Building a tiny Mazda 787B model in 1/87 scale

The 1991 Mazda 787B needs no introduction. Its iconic orange and green paint scheme is one of the most recognizable liveries ever to grace a Le Mans winner. Due to its historic nature countless models of this car have been made, many of which are from companies even serious collectors have never heard of. As a challenge, I decided to make one of the smallest 787Bs out there, just two inches in length and about half the size of a Hot Wheels, as detailed as possible.

For those not familiar with my work, I go by Scale-Master and build detailed replicas in a variety of sizes, from 1/24 plastic model kits to Hot Wheels. I typically add my own level of detail to them, whether it’s an accurate racing livery or something from my own imagination. You can see some of my previous work that has been featured on JNC.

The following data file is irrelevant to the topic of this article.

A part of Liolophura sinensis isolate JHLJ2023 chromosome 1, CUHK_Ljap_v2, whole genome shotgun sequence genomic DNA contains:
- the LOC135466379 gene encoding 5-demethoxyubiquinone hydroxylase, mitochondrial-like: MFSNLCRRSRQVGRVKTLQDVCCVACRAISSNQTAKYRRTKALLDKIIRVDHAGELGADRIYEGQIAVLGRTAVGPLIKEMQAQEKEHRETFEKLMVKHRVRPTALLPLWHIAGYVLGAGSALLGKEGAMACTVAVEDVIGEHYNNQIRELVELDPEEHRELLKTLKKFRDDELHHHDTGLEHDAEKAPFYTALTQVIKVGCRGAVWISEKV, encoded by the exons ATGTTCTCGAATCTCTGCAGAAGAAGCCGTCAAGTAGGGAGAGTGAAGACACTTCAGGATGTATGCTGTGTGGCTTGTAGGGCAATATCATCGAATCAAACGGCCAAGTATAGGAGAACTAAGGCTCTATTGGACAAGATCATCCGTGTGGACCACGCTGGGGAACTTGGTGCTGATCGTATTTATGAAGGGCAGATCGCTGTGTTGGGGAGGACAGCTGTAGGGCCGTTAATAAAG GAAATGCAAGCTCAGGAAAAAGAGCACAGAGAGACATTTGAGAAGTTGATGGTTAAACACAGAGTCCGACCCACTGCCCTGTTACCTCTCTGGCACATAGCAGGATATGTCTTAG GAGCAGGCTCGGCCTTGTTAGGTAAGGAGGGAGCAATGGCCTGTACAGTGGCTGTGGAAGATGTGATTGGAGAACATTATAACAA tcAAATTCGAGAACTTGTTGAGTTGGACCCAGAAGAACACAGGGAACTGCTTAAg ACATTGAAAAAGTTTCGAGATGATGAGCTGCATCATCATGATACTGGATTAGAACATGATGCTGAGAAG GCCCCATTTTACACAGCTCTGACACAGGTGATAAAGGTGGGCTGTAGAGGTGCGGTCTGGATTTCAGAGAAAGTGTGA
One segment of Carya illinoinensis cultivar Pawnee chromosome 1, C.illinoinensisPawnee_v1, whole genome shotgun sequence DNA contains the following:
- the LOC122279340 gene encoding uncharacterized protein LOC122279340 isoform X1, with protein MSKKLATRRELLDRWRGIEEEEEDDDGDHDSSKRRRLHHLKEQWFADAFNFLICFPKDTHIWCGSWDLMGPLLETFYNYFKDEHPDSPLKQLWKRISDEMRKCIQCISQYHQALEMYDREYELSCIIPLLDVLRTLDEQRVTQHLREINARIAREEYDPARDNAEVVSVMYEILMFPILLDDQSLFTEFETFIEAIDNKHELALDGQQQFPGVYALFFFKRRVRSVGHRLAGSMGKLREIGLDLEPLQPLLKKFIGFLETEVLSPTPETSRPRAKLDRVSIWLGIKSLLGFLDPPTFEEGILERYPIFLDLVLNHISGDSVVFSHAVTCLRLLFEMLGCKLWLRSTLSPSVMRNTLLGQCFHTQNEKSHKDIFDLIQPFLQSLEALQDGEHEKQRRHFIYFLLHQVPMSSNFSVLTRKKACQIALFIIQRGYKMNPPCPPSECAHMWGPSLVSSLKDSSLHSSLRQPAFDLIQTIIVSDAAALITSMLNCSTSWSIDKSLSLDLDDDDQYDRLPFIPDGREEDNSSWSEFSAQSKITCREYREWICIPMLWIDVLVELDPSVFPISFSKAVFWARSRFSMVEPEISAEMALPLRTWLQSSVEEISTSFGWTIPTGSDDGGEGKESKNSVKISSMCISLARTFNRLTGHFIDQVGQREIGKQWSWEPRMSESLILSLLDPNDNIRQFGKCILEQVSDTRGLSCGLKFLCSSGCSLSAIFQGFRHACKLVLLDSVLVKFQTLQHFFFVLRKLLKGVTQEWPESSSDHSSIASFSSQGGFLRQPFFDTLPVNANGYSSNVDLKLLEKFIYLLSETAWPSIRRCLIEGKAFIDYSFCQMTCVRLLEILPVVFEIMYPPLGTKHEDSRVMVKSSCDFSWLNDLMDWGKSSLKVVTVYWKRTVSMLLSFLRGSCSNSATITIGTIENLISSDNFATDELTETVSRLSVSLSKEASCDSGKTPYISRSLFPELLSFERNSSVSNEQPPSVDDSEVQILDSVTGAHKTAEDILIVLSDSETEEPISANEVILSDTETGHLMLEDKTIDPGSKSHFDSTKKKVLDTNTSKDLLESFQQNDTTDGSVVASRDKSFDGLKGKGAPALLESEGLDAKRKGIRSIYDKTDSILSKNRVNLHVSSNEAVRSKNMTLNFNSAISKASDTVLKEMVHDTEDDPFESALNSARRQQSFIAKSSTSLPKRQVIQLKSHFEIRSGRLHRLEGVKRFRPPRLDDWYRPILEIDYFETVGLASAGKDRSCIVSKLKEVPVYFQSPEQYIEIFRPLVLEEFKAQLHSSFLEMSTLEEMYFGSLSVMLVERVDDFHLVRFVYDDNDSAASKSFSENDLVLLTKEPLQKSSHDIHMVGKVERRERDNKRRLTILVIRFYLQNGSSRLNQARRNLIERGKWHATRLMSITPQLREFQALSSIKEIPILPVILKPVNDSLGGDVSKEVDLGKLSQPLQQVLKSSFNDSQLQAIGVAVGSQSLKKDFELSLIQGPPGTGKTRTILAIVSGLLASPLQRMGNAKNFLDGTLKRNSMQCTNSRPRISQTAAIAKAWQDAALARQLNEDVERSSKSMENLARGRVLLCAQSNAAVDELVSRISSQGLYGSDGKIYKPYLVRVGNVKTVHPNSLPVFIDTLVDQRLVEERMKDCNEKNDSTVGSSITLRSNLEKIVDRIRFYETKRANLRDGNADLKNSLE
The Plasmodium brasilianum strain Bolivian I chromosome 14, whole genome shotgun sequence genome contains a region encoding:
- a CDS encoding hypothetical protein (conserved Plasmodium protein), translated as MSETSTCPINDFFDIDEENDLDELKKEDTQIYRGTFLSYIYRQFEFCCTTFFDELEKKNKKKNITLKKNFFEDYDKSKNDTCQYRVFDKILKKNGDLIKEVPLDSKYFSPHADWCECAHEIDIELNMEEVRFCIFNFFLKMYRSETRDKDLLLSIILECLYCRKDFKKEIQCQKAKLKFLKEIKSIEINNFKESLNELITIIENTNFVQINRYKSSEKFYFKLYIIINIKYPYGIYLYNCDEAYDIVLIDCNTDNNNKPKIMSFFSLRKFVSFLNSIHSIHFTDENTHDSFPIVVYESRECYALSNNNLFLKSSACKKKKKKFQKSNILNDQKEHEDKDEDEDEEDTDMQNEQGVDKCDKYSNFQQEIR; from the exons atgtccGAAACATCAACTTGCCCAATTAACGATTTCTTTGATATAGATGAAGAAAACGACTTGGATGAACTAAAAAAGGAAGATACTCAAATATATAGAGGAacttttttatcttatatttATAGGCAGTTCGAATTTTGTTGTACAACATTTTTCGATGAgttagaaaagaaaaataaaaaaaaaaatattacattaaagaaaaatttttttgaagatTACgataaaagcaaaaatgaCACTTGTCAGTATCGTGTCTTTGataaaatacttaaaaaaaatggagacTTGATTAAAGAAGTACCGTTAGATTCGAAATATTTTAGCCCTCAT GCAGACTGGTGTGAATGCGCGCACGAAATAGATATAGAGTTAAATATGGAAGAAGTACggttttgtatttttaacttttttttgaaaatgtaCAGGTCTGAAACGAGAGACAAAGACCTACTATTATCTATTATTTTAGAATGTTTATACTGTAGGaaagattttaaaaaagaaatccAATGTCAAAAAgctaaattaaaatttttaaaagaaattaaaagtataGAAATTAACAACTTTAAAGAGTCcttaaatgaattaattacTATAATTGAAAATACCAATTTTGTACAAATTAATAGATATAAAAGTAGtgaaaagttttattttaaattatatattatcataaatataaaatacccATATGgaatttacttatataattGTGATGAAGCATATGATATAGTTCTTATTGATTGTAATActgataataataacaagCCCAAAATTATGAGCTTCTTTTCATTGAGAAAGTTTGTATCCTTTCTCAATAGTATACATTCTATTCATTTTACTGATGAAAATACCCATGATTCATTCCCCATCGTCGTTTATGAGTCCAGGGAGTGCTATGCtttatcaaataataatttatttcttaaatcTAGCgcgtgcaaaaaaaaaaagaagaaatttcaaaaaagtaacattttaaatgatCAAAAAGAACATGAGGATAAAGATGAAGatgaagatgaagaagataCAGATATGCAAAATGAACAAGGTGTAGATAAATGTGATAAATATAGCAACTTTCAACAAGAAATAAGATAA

This Mazda 787B started life as a 1/87 scale model from Le Mans Miniatures. The resin kit was produced in 1991, fresh off the legendary quad-rotor prototype’s fairy tale win at that year’s 24 Hours of Le Mans.

The bodies on all the kits in this series I’ve seen were pre-painted. That’s a boon most of the time, but in my case it makes touch up of the fluorescent colors a bit of a challenge (and it does need touching up).